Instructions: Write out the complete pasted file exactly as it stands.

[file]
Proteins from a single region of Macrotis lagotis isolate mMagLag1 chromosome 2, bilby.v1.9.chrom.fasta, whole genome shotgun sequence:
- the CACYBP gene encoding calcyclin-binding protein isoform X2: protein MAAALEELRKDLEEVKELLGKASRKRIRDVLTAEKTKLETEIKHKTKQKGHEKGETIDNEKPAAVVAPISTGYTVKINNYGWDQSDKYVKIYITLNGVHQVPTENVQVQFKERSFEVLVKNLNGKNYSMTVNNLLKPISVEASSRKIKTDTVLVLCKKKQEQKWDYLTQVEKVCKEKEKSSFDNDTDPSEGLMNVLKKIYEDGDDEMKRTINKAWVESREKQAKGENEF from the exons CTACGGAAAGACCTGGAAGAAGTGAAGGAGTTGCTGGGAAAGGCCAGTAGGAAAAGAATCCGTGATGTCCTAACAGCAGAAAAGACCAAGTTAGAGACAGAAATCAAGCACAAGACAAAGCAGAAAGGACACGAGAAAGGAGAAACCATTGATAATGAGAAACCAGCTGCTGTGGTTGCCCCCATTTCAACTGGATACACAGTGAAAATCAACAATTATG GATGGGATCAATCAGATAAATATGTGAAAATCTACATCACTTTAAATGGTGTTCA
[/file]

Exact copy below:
Proteins from a single region of Macrotis lagotis isolate mMagLag1 chromosome 2, bilby.v1.9.chrom.fasta, whole genome shotgun sequence:
- the CACYBP gene encoding calcyclin-binding protein isoform X2: protein MAAALEELRKDLEEVKELLGKASRKRIRDVLTAEKTKLETEIKHKTKQKGHEKGETIDNEKPAAVVAPISTGYTVKINNYGWDQSDKYVKIYITLNGVHQVPTENVQVQFKERSFEVLVKNLNGKNYSMTVNNLLKPISVEASSRKIKTDTVLVLCKKKQEQKWDYLTQVEKVCKEKEKSSFDNDTDPSEGLMNVLKKIYEDGDDEMKRTINKAWVESREKQAKGENEF from the exons CTACGGAAAGACCTGGAAGAAGTGAAGGAGTTGCTGGGAAAGGCCAGTAGGAAAAGAATCCGTGATGTCCTAACAGCAGAAAAGACCAAGTTAGAGACAGAAATCAAGCACAAGACAAAGCAGAAAGGACACGAGAAAGGAGAAACCATTGATAATGAGAAACCAGCTGCTGTGGTTGCCCCCATTTCAACTGGATACACAGTGAAAATCAACAATTATG GATGGGATCAATCAGATAAATATGTGAAAATCTACATCACTTTAAATGGTGTTCA